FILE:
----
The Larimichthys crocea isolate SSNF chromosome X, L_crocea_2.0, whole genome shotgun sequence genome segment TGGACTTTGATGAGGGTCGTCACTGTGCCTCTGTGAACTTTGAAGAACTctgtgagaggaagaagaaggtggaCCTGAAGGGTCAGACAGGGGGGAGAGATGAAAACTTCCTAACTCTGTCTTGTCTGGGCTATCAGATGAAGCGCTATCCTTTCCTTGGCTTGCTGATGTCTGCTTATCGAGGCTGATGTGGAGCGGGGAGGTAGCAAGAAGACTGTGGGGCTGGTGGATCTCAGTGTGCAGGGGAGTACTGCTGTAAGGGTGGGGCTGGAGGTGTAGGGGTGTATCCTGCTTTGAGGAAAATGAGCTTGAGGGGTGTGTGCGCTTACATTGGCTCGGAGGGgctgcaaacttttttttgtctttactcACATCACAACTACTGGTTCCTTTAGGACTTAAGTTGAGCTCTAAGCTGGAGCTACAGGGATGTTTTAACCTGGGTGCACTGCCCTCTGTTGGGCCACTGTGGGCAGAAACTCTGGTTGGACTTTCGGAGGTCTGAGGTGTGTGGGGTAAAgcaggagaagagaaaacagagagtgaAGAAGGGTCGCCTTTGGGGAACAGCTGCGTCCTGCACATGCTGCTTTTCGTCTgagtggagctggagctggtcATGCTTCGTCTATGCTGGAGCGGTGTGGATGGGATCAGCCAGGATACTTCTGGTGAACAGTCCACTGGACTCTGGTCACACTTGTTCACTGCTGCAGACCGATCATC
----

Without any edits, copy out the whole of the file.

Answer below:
The Larimichthys crocea isolate SSNF chromosome X, L_crocea_2.0, whole genome shotgun sequence genome segment TGGACTTTGATGAGGGTCGTCACTGTGCCTCTGTGAACTTTGAAGAACTctgtgagaggaagaagaaggtggaCCTGAAGGGTCAGACAGGGGGGAGAGATGAAAACTTCCTAACTCTGTCTTGTCTGGGCTATCAGATGAAGCGCTATCCTTTCCTTGGCTTGCTGATGTCTGCTTATCGAGGCTGATGTGGAGCGGGGAGGTAGCAAGAAGACTGTGGGGCTGGTGGATCTCAGTGTGCAGGGGAGTACTGCTGTAAGGGTGGGGCTGGAGGTGTAGGGGTGTATCCTGCTTTGAGGAAAATGAGCTTGAGGGGTGTGTGCGCTTACATTGGCTCGGAGGGgctgcaaacttttttttgtctttactcACATCACAACTACTGGTTCCTTTAGGACTTAAGTTGAGCTCTAAGCTGGAGCTACAGGGATGTTTTAACCTGGGTGCACTGCCCTCTGTTGGGCCACTGTGGGCAGAAACTCTGGTTGGACTTTCGGAGGTCTGAGGTGTGTGGGGTAAAgcaggagaagagaaaacagagagtgaAGAAGGGTCGCCTTTGGGGAACAGCTGCGTCCTGCACATGCTGCTTTTCGTCTgagtggagctggagctggtcATGCTTCGTCTATGCTGGAGCGGTGTGGATGGGATCAGCCAGGATACTTCTGGTGAACAGTCCACTGGACTCTGGTCACACTTGTTCACTGCTGCAGACCGATCATC